Emma Byrne among those to speak out against Shiels’ comments

Northern Ireland boss said ‘women are more emotional than men’ after defeat to England

Former Ireland captain Emma Byrne has labelled comments made by Northern Ireland manager Kenny Shiels as "absolutely ridiculous" after he said that women are "more emotional than men."

Speaking in the aftermath of Northern Ireland’s defeat to England on Tuesday night, Shiels siad: “I thought they were struggling a wee bit at times to open us up until the psychology of going two up.

“In the women’s game you’ll have noticed if you go through the patterns, when a team concedes a goal they concede a second one within a very short period of time.

“Right through the whole spectrum of the women’s game, because girls and women are more emotional than men, so they take a goal going in not very well.


“So if you watch, if you go through the stats - which journalists love to do - go through stats and you’ll see teams conceding goals in 18 and 21 minutes, and then in 64 and 68 minutes. They group them because that is an emotional goal.

“We conceded in 48, with three in seven minutes or three in nine on Friday [in 3-1 defeat to Austria]. We were conscious of that when we went 1-0 down, we killed the game and tried to just slow it right to give them time to get that emotional imbalance out of their head. And that’s an issue that we have - not just Northern Ireland - but all the countries have that problem.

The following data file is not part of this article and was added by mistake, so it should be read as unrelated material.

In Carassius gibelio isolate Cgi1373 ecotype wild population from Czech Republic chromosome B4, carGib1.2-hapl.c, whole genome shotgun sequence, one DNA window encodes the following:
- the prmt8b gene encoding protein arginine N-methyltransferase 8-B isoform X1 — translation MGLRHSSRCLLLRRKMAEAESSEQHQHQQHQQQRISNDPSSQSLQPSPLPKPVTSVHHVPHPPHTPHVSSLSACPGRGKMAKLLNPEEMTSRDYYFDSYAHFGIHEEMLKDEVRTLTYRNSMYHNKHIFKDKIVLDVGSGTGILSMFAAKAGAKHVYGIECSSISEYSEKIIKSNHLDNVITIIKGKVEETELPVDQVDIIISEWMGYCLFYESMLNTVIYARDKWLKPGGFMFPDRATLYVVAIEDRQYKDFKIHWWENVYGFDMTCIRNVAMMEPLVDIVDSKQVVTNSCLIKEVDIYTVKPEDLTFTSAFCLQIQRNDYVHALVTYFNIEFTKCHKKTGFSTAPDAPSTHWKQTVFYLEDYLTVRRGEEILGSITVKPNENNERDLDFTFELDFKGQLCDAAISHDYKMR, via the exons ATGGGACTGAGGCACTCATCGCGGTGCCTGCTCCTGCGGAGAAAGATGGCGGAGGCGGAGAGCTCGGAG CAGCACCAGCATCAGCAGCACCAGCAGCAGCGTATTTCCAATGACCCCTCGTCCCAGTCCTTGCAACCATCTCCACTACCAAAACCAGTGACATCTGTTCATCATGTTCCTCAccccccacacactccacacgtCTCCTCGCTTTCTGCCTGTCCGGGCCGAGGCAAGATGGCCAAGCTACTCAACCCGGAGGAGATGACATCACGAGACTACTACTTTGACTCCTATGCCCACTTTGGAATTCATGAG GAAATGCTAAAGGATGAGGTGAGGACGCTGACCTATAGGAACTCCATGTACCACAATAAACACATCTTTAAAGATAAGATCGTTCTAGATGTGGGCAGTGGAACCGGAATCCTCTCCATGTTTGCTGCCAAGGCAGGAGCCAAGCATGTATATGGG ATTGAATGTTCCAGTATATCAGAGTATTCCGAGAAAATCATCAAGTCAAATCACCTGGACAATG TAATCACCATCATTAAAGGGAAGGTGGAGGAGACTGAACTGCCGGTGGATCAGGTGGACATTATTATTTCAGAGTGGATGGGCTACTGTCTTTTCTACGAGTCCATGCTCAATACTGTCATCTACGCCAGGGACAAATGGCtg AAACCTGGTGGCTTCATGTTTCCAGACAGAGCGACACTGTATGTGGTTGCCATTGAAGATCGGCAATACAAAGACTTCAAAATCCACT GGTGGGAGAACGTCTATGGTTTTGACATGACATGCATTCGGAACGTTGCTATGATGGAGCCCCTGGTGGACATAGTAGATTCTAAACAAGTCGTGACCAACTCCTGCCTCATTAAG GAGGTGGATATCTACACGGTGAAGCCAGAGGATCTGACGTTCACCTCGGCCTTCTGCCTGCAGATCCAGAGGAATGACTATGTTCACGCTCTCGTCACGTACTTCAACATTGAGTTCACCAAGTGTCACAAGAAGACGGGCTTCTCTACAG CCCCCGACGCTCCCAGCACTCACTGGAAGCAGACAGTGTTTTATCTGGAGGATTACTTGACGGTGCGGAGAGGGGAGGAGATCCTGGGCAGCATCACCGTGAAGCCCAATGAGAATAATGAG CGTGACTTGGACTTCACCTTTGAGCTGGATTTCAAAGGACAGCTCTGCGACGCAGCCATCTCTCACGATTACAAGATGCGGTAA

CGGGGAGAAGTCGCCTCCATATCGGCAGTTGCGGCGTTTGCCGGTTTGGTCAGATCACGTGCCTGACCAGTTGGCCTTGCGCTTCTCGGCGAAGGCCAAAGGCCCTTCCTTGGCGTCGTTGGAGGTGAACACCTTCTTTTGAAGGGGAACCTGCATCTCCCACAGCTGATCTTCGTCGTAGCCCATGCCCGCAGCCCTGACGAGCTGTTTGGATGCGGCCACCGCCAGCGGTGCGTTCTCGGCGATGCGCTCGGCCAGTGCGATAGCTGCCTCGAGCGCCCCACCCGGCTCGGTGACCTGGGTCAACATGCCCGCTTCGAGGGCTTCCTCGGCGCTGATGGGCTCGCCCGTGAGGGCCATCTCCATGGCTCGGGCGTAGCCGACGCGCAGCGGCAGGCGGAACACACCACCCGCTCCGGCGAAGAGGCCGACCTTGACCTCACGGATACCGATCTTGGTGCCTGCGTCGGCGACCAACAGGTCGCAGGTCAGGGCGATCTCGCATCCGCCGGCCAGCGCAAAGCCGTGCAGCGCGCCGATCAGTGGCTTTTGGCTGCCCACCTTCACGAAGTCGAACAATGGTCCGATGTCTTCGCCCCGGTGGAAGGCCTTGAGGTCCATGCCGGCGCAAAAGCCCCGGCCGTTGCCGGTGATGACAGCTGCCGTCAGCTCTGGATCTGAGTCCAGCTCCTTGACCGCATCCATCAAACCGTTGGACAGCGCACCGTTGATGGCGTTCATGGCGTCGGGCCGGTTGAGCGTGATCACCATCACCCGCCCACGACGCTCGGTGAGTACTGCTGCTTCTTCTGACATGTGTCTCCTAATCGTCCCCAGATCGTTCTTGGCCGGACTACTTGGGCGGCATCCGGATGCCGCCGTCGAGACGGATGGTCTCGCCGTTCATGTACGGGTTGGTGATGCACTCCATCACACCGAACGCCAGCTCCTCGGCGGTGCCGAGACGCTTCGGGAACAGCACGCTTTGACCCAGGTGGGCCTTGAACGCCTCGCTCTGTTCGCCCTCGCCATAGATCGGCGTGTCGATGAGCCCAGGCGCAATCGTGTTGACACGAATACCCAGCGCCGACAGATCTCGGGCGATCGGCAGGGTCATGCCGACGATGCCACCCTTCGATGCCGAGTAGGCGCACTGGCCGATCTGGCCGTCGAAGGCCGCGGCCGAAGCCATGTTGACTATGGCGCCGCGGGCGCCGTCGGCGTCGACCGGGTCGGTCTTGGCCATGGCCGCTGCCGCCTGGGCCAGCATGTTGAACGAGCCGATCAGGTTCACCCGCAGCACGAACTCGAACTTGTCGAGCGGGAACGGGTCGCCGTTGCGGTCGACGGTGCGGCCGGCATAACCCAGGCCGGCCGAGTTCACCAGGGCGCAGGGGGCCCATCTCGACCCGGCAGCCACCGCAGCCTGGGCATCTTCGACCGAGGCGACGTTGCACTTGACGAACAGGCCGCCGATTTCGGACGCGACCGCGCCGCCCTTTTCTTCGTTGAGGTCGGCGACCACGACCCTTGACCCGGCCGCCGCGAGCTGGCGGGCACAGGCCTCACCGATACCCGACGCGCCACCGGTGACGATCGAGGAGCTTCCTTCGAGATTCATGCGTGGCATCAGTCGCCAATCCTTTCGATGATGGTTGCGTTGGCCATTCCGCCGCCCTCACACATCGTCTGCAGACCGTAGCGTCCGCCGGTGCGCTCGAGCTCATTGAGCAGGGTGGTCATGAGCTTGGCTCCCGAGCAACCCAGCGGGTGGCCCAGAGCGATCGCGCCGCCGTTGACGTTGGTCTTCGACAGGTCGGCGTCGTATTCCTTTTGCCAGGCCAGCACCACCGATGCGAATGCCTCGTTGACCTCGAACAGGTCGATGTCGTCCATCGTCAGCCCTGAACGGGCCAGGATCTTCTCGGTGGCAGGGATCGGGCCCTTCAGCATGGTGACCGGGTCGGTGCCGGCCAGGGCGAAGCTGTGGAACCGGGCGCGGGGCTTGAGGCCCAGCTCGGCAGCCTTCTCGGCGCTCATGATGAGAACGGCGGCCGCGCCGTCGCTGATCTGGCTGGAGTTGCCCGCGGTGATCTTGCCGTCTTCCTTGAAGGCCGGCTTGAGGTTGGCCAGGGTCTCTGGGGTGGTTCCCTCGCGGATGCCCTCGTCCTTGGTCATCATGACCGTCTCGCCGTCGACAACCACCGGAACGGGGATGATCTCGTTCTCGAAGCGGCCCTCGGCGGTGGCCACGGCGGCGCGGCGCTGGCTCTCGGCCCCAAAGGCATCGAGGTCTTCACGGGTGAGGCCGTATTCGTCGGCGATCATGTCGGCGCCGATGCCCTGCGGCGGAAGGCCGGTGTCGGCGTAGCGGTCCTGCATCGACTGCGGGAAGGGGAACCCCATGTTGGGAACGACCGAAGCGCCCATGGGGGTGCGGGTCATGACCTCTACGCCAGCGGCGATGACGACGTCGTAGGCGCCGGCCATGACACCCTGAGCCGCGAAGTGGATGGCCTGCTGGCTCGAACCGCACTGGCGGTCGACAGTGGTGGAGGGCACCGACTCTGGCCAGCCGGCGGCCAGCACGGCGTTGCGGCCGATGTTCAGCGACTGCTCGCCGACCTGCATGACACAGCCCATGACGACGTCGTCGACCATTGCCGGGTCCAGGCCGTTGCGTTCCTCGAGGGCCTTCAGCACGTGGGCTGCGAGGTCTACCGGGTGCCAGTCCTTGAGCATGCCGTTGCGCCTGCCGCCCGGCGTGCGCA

“I shouldn’t have told you that.”

Former Arsenal goalkeeper Byrne, speaking to Off The Ball, questinoed Shiels’ job security after his comments. “I’d be surprised if he is the manager for the next game to be honest,” she said. “You can’t discriminate like that, it’s the one thing you don’t need in wome’s football when it’s on the momentum, the trajectory (it is).

“For him to say that is ridiculous but the point is he’s thought about it a lot, he’s studied it. There was a lot of games where teams have conceded two goals in a short space of time, he’s decided to put it down to a fact of ’it must be emotions for women, it must be, what else can it be?’ which is absolutely ridiculous, it’s just so silly. I know a couple of those girls and I know they won’t be happy with that so I’ll be interested to see how that carries on.

“I think it’s ridiculous really to say that we concede consecutive goals because we’re emotional on the pitch - I think it’s a load of crap to be quite honest. I’m speaking personally, if we conceded a goal I was more determined to get it right and get possession back. I wasn’t emotional about the goals so to speak, I was emotional about getting myself back in the game or getting my team back in the game.

“In football in general, after you concede a goal the next few minutes are very important, whether you’re a man, woman, dog, whatever. It’s really important because the other team are elated, they’re confident, they feel stronger and you have to try and get the balance back from that but it’s not about being emotional. It’s about the flow of the game and the balance of the game.”